China took a central step in the debate on the genetics of genetics with the revelation that researcher Han Jiankui edited the genes of human embryos to make them immune to HIV.
On Thursday, it was reported that the Chinese Academy of Sciences Institute of Neuroscience (CASIN) edited monkey genes to deliberately make them schizophrenic and then cloned the monkeys to create more subjects for laboratory testing. The report came from National Science Review, which gave extensive details on how the monkey DNA was adjusted using the same CRISPR tool used by He Jiankui to perform his experiment on people.
The testes showed symptoms such as "reduced sleep time, elevated night-time activity, muted circadian cycling of blood hormones, increased anxiety and depression" as well as a number of "schizophrenia-like behaviors", mainly because CRISPR was employed to delete the DNA information that prevents them conditions in developing in healthy monkeys.
The purpose of the experiment was to produce a clear supply of monkeys with selected negative conditions so that researchers could study the diseases and test the medication. This would ideally reduce the need to capture wild macaques and use them for testing. The disorders intentionally introduced into the redesigned monkey and its clones are associated with human sleep disorders, depression, cancer and Alzheimer's disease.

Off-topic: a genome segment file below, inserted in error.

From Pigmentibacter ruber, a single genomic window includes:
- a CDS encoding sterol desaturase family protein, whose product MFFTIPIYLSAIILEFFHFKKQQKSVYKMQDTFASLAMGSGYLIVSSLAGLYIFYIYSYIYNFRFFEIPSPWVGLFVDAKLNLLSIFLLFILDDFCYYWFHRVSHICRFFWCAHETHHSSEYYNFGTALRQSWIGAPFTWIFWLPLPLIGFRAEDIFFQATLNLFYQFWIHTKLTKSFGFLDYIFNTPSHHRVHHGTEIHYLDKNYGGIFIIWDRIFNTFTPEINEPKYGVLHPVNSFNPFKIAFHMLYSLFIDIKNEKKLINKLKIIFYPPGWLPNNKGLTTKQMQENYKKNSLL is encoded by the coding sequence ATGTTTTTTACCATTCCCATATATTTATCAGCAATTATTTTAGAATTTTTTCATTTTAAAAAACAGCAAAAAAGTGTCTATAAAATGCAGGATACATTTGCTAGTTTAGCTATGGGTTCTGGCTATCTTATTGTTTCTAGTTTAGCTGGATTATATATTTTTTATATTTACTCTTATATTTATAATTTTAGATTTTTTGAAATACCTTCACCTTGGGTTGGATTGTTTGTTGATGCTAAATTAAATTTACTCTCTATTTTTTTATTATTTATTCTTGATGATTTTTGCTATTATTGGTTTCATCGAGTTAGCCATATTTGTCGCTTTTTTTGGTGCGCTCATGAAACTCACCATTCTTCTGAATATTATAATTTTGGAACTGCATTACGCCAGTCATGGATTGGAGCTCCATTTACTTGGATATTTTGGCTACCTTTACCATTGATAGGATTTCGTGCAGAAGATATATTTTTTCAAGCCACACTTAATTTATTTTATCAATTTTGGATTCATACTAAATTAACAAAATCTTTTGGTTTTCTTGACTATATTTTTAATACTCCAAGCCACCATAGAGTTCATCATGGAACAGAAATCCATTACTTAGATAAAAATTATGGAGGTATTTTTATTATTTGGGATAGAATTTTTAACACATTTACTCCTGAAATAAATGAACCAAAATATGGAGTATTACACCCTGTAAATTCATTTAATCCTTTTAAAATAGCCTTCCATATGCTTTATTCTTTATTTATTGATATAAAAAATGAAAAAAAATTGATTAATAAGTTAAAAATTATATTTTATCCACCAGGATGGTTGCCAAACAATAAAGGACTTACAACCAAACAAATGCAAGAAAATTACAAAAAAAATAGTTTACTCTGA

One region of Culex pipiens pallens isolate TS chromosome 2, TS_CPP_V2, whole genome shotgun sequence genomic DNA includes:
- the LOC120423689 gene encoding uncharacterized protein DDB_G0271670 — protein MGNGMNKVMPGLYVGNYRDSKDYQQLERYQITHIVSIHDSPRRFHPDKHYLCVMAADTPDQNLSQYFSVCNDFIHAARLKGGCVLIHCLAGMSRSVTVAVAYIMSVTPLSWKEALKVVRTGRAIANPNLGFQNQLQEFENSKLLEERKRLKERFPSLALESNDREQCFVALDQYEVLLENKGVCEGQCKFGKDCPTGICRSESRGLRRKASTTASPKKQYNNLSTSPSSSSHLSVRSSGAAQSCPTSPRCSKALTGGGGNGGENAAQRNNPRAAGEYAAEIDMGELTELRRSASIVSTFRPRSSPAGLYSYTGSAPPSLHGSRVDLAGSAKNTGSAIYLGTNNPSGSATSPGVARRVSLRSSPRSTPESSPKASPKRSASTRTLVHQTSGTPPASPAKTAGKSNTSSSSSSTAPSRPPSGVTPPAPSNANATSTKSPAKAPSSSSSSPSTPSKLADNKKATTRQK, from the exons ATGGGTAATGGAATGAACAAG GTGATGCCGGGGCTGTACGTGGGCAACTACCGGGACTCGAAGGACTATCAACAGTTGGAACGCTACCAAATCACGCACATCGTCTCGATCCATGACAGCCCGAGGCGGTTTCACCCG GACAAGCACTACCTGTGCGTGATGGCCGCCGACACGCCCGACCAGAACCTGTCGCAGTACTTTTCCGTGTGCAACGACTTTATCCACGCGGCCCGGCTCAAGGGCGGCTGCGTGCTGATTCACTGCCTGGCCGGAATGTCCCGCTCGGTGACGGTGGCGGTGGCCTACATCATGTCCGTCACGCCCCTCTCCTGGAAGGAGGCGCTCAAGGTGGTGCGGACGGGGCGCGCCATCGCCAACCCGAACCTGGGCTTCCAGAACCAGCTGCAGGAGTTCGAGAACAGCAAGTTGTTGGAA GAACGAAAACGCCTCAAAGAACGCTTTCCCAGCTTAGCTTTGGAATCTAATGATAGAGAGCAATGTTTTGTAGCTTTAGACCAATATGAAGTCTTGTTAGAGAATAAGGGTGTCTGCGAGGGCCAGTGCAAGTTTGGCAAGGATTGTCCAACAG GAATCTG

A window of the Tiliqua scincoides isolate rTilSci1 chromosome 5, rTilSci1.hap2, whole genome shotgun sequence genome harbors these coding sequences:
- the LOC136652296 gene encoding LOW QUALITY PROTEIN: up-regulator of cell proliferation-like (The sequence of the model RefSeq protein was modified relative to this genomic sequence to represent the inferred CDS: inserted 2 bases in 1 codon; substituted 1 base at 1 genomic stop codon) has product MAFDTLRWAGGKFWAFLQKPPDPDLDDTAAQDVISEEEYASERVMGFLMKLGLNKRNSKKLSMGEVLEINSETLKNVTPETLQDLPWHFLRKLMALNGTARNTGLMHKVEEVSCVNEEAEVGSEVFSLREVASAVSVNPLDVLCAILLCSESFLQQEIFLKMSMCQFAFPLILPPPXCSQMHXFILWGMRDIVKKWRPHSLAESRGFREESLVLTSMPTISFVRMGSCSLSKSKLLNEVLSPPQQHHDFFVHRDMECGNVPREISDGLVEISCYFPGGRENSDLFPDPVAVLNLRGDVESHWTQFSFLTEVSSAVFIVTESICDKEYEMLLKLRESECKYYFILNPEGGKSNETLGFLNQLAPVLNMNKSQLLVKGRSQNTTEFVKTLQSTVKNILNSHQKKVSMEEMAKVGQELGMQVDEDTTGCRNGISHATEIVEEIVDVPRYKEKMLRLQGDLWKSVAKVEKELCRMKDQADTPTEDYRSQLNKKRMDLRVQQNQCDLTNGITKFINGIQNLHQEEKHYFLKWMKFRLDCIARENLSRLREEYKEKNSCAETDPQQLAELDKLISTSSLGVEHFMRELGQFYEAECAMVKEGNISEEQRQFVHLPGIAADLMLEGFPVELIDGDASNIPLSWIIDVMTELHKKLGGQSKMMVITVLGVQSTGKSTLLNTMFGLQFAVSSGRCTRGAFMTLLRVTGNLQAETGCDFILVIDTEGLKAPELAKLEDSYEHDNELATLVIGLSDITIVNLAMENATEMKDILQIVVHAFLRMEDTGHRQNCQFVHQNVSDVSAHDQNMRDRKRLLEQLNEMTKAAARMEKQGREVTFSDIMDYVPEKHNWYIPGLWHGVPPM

Although Chinese media reports insist the researchers to follow strict ethical guidelines, Economic Times  in India predicted that it would "raise new ethical concerns about re-editing." Australia's ABC News noted that China remains the only country to have cloned a primate, and now it has cloned a genetically altered primate.
"Genetically modifying monkey embryos so that the resulting animals suffer from various diseases are potentially troubled. Creating accurate copies of these animals to effectively build a stock of suffering animals for testing is even more eerie. Benefits of Developing Treatments to Like People Offset the Negatives? It's something scientists are still discussing and will likely continue to debate for some time, "Technical Website BGR predicted on Thursday.
One can only wonder how long it will take for anyone to try genetic editing and cloning embryos to assist in research into severe medicine for the most serious conditions that afflict us or before certain Countries facing severe demographic crises are investigating the possibility of genetic manipulation and cloning of a new generation of citizens to compensate for declining natural birth rates.